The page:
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Multiple Rangers employees test positive for COVID-19, are ‘terrified’ for their safety


As COVID-19 cases spike to record highs in Texas, Jeff Passan of ESPN reports that multiple Texas Rangers employees have tested positive. He reports that these positive tests have come around ten days after the Rangers began urging employees to come in to work at Globe Life Field rather than work remotely. An urging that in some cases amounted to a requirement, with some employees being told it was not optional:

While there was never an explicit mandate, multiple employees told ESPN their managers said working from home was not an option. Exceptions were made for some employees . . . “We are terrified for our safety,” said one employee who works for the team and requested anonymity out of fear of repercussions by the organization. “Terrified to share COVID-19, unknowingly, with an older employee, a pregnant co-worker or anyone else who may have some sort of underlying condition. We all knew it would come to this. It was only a matter of time.”

The Rangers have issued a statement saying that they are following cleaning and sanitizing protocols and that they will not allow employees back into the office unless they test negative for COVID-19, but they have not yet changed their work-from-home policy, which requires special approval. Passan notes that the Rangers’ reopening of the office is “accelerated” compared to most other major league clubs.

The story goes on to mention that many Rangers employees are not wearing masks at work concerning other employees. Likewise, many were alarmed by a team-affiliated doctor who told employees in a Zoom meeting that employees were likelier to be infected by the coronavirus at home than at work.  Meanwhile, the Rangers have held multiple events at Globe Life Field including high school graduations.

On Thursday, Texas saw a record-high number of positive COVID-19 cases, spiking to 5,996 on that day alone. Yesterday the number was 5,707. Meanwhile, Texas Governor Greg Abbott has removed mayors’ abilities to enact enforceable stay-home orders, has banned local jurisdictions from requiring masks, and is unwilling to enact any such orders on the state level. He did, however, issue an order shutting bars back down on Friday, and scaled back restaurant capacity to 50% in response to the massive outbreak which has gripped the state.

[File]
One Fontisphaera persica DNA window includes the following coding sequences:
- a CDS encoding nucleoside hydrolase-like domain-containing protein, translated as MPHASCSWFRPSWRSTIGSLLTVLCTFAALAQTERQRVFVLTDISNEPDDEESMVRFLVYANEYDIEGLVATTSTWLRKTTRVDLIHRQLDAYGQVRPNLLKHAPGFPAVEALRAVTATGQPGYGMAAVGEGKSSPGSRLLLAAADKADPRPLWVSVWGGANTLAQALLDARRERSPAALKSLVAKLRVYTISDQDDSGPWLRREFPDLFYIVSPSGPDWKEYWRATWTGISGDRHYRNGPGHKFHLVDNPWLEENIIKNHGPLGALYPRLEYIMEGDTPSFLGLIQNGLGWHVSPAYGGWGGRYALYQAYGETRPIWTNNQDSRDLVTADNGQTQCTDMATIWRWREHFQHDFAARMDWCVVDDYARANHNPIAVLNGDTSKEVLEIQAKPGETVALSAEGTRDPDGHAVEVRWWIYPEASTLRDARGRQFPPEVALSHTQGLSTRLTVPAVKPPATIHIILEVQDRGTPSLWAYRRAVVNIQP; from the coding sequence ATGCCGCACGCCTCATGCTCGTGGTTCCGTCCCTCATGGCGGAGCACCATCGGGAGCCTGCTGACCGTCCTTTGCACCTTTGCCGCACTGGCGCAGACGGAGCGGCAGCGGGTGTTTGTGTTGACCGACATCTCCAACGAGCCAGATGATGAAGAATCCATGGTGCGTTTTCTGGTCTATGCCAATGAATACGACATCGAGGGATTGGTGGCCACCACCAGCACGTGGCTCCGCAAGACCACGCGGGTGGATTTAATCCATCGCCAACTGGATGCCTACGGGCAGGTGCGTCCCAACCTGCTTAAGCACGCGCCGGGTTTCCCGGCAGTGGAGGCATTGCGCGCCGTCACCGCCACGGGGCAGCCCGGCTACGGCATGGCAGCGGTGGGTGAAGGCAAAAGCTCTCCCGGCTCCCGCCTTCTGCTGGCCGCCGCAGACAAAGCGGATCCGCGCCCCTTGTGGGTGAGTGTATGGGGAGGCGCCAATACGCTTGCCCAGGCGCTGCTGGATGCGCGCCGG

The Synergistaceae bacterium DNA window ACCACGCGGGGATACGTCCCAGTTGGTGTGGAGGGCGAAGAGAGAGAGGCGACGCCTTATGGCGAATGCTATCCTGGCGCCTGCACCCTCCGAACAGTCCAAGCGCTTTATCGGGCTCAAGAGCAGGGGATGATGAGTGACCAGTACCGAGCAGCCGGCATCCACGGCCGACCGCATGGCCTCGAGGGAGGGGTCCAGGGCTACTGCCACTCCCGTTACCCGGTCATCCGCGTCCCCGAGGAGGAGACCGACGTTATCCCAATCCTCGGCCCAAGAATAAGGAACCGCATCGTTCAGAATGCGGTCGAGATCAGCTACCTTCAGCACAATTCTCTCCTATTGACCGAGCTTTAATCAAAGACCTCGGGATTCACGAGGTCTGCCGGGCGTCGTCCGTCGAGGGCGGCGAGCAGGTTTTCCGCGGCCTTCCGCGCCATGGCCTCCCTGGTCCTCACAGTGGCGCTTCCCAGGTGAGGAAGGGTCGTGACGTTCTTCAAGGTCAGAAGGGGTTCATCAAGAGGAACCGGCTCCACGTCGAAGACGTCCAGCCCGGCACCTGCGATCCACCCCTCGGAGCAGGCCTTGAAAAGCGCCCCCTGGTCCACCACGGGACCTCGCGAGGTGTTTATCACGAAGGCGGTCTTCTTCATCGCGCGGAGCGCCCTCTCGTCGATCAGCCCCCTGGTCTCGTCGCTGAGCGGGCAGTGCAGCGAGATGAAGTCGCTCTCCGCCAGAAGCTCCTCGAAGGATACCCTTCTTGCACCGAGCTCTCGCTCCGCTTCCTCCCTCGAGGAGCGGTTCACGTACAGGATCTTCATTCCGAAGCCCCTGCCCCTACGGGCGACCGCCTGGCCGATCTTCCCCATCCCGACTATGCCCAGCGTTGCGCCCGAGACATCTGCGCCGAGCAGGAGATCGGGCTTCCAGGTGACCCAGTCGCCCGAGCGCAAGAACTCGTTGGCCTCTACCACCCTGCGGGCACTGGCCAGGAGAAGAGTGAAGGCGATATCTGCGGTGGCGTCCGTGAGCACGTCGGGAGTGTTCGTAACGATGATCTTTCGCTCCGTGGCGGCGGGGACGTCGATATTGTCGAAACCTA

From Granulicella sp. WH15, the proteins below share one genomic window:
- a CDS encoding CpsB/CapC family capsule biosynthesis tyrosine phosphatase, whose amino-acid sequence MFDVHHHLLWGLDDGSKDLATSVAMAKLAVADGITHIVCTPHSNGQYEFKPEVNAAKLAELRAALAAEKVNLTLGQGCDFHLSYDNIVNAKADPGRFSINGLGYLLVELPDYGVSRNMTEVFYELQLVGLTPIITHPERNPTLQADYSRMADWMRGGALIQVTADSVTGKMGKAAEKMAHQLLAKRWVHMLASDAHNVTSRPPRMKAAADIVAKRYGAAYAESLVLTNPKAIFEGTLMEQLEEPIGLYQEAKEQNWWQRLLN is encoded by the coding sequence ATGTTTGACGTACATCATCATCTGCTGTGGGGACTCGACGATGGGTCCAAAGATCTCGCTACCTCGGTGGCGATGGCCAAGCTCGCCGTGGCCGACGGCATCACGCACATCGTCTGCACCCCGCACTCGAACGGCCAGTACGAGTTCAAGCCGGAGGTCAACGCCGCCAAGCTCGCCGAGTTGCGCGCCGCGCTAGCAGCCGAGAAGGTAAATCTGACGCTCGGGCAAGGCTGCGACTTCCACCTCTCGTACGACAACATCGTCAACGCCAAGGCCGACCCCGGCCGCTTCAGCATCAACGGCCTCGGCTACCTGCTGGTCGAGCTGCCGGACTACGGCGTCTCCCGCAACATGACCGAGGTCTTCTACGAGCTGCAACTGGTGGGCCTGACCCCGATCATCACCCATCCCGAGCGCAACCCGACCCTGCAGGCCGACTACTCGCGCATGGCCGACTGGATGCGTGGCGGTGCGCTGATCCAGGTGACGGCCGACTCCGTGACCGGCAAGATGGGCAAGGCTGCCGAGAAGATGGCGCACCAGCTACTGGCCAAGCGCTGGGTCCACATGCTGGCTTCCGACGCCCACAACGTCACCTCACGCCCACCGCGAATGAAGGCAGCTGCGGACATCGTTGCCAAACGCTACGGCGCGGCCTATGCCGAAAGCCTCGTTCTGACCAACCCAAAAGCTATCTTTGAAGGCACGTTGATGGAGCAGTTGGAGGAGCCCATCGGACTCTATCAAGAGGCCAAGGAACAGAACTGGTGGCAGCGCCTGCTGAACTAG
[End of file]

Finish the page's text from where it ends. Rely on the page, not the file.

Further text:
Baseball seeking a second lab for MLB COVID-19 tests

MLB COVID-19 tests
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Ken Rosenthal of The Athletic reported last night that Major League Baseball is “actively pursuing an additional medical lab site to increase the speed and efficiency” of MLB COVID-19 tests.

The current setup — as planned by MLB and approved by the MLBPA as a part of the plan to play the 2020 season — is for all MLB COVID-19 tests to be sent to and processed by MLB’s PED testing lab in Salt Lake City, Utah. As you likely heard, there have been delays in the administration of COVID-19 tests and in the shipping of tests to Utah, but to date no one has reported that the lab itself has not been able to handle the tests once they’ve arrived there. If MLB is looking for a second lab site a week into this process, it suggests that their plans for the Utah lab might not be working the way they had anticipated.

The issues with testing have created unease around the game in recent days, with some players and team executives speaking out against Major League Baseball’s handling of the plan in the early going. Commissioner Rob Manfred, meanwhile, has responded defensively to the criticism.

Meanwhile, the New York Times reported this morning that, months into the COVID-19 pandemic, the United States still lacks testing capacity. From the report:

Lines for coronavirus tests have stretched around city blocks and tests ran out altogether in at least one site on Monday, new evidence that the country is still struggling to create a sufficient testing system months into its battle with Covid-19 . . .“It’s terrifying, and clearly an evidence of a failure of the system,” said Dr. Morgan Katz, an infectious disease expert at Johns Hopkins Hospital . . . in recent weeks, as cases have surged in many states, the demand for testing has soared, surpassing capacity and creating a new testing crisis.

It’s less than obvious, to say the least, how Major League Baseball plans to expand capacity for MLB COVID-19 tests while America as a whole is experiencing “a new testing crisis” and a “failure of the system.” At the very least it’s less than obvious how, even if Major League Baseball can do so, it can do so ethically.